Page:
The Friday 56 is hosted at Freda's Voice. Find a quote from page 56.
A summary and review of the book as well as a look at other works by the author to follow the quotes....
Title: Dig by A.S. King
Marla Hemmings is hiding neon-colored plastic Easter eggs in the front flower bed.Friday 56:
Her eyebrow is controlling me. If she lifts it, I feel I have to say one thing, if she lowers it, I have to say another.Summary (from Goodreads):
The Shoveler, the Freak, CanIHelpYou?, Loretta the Flea-Circus Ring Mistress, and First-Class Malcolm. These are the five teenagers lost in the Hemmings family's maze of tangled secrets... As the rot just beneath the surface of the Hemmings precious white suburban respectability begins to spread, the far flung grand children gradually find their ways back to each other, just in time to uncover the terrible cost of maintaining the family name.Review: (NEW) At its core Dig, a deep and confusing surreal novel, confronts the reality of a family who is deeply poisoned by racism. Poverty, hatred, family violence, and disenfranchisement are the results. Each character, most we don't even know their names until late in the book, confronts the parent for the ugliness and scars left behind from the horrors of racism. One questions the information in textbooks as biased and racist, another thinks that blood from a black person is different than blood from a white person, another uses her friendship with a biracial boy as a way to get back at her mom, while another boy is befriended by a man during the winter so he doesn't see his racist tattoo until spring when the coats come off. The poison runs deep and destroys a family from the inside out. King, in the author's notes, asks readers to confront racism in all its forms, many we never even think of as problems. The surreal text sets the issue on its edge, causing the reader to look at the problem in a new way.
King is a brilliant writer, so sharp and precise at getting her points across in a new way. Where all of her books attack problems from a unique vantage point, this one really highlights the issues of racism and its many ugly tentacles.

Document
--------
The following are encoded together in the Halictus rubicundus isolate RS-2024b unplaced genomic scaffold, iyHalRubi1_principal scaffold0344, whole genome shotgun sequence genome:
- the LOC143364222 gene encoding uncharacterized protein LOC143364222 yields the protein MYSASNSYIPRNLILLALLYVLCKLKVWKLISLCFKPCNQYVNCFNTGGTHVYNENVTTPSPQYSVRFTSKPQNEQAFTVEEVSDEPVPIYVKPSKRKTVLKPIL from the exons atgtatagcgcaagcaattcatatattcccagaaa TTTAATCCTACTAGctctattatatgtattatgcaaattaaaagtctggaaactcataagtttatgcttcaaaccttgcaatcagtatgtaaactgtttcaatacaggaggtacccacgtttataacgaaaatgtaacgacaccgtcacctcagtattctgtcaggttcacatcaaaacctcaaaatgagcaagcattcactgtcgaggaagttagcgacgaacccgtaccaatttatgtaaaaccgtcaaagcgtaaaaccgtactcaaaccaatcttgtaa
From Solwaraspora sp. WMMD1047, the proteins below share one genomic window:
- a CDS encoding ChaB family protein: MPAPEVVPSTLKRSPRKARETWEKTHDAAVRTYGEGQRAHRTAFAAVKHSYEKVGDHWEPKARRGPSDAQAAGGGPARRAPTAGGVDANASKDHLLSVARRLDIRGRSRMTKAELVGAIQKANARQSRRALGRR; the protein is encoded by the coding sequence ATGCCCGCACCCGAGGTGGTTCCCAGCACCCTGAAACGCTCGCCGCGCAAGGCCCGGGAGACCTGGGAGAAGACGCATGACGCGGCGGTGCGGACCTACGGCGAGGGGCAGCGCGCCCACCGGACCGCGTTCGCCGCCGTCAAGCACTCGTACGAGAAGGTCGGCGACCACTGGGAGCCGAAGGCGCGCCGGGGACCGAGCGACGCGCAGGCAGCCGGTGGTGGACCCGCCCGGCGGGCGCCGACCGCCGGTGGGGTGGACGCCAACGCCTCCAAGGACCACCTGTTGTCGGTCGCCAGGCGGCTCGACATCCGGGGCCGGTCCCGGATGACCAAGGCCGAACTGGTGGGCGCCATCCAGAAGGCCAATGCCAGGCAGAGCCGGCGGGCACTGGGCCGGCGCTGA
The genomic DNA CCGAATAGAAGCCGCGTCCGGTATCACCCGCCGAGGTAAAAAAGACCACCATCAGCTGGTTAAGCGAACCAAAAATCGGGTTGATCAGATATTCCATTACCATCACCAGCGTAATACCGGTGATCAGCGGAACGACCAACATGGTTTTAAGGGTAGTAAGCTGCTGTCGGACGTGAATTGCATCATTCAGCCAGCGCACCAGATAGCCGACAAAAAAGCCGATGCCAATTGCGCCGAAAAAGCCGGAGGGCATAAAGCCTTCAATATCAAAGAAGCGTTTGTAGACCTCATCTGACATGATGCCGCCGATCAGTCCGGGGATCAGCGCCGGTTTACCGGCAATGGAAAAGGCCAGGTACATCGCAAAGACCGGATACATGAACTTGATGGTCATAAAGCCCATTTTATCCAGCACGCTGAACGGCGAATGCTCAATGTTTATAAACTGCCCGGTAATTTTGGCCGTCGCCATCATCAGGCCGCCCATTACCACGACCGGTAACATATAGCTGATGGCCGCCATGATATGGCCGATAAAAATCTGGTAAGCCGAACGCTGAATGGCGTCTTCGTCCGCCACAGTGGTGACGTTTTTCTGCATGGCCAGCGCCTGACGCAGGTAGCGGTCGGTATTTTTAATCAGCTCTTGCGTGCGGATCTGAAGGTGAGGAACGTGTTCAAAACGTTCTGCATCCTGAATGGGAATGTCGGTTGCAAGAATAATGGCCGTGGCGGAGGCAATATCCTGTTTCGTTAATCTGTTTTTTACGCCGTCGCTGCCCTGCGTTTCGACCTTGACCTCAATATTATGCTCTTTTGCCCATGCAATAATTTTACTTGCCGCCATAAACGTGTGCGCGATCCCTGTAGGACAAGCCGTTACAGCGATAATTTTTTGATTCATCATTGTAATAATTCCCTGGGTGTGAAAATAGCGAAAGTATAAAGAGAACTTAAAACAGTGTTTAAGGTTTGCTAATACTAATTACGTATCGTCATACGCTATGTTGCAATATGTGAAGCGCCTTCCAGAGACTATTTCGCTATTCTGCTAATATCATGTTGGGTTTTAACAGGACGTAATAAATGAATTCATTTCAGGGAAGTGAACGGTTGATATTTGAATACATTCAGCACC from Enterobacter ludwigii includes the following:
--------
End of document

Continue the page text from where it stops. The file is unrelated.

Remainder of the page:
This will be a difficult book to recommend because it is so weird, so surreal. But if the reader is patient, the disparate parts come together and there is definitely a feeling that the characters, so hopeless in the beginning, may be able to DIG (get it?) out of their situation and a brighter future is on the horizon.
Other works by the author and a few of my thoughts:
Please Ignore Vera Dietz. I read this book in January 2011. It won a Printz Honor that year. The book just blew me away how King used movement back and forth in time to tell the story of a girl whose best friend, Charlie died under questionable circumstances. She covers up her grief with alcohol and with busyness. At times the reader is led to believe that Vera is going to have, or has had a mental breakdown. This was my first A.S. King book and the first blog review I was truly proud of. I read it too late to add to my Mock Printz list of selected titles for 2011 but each year after that , for several years we added her subsequent works onto our list hoping King would be a repeat Printz winner.
Everybody Sees the Ants. I read this in October 2011 and promptly added it to our Mock Printz list for 2012. It didn't win any actual awards but had an important message about the detrimental aspects of bullying and how things can improve if one takes action. But to get to that point the main character, Lucky Linderman, has to have lots of interactions with his grandfather who was a war hero and who is dead. Once again mental health issues play a prominent role in the plot.